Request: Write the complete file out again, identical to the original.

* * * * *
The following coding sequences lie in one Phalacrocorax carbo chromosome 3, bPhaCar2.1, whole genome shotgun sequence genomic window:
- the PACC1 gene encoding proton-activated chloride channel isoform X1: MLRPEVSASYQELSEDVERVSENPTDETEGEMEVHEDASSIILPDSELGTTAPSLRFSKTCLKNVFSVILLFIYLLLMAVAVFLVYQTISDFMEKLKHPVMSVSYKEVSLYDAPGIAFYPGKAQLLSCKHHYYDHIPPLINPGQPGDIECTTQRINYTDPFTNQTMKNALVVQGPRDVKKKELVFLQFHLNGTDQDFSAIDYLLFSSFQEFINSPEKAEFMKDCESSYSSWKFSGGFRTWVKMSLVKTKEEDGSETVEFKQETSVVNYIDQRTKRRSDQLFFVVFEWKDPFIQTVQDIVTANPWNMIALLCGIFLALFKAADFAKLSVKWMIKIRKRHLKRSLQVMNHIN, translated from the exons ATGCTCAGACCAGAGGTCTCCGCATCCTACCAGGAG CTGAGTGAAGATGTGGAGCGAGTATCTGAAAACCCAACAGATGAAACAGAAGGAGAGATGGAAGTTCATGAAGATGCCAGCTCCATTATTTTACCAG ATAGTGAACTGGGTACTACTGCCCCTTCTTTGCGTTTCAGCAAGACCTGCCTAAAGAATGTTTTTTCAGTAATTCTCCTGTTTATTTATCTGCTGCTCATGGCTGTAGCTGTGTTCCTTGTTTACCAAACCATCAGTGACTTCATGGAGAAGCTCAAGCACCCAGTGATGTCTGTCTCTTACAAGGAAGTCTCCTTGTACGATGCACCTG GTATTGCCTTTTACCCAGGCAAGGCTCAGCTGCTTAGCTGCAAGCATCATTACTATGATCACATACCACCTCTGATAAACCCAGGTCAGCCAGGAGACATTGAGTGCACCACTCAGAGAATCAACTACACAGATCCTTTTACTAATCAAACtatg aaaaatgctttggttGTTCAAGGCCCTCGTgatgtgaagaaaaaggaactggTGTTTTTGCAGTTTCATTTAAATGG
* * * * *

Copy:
The following coding sequences lie in one Phalacrocorax carbo chromosome 3, bPhaCar2.1, whole genome shotgun sequence genomic window:
- the PACC1 gene encoding proton-activated chloride channel isoform X1: MLRPEVSASYQELSEDVERVSENPTDETEGEMEVHEDASSIILPDSELGTTAPSLRFSKTCLKNVFSVILLFIYLLLMAVAVFLVYQTISDFMEKLKHPVMSVSYKEVSLYDAPGIAFYPGKAQLLSCKHHYYDHIPPLINPGQPGDIECTTQRINYTDPFTNQTMKNALVVQGPRDVKKKELVFLQFHLNGTDQDFSAIDYLLFSSFQEFINSPEKAEFMKDCESSYSSWKFSGGFRTWVKMSLVKTKEEDGSETVEFKQETSVVNYIDQRTKRRSDQLFFVVFEWKDPFIQTVQDIVTANPWNMIALLCGIFLALFKAADFAKLSVKWMIKIRKRHLKRSLQVMNHIN, translated from the exons ATGCTCAGACCAGAGGTCTCCGCATCCTACCAGGAG CTGAGTGAAGATGTGGAGCGAGTATCTGAAAACCCAACAGATGAAACAGAAGGAGAGATGGAAGTTCATGAAGATGCCAGCTCCATTATTTTACCAG ATAGTGAACTGGGTACTACTGCCCCTTCTTTGCGTTTCAGCAAGACCTGCCTAAAGAATGTTTTTTCAGTAATTCTCCTGTTTATTTATCTGCTGCTCATGGCTGTAGCTGTGTTCCTTGTTTACCAAACCATCAGTGACTTCATGGAGAAGCTCAAGCACCCAGTGATGTCTGTCTCTTACAAGGAAGTCTCCTTGTACGATGCACCTG GTATTGCCTTTTACCCAGGCAAGGCTCAGCTGCTTAGCTGCAAGCATCATTACTATGATCACATACCACCTCTGATAAACCCAGGTCAGCCAGGAGACATTGAGTGCACCACTCAGAGAATCAACTACACAGATCCTTTTACTAATCAAACtatg aaaaatgctttggttGTTCAAGGCCCTCGTgatgtgaagaaaaaggaactggTGTTTTTGCAGTTTCATTTAAATGG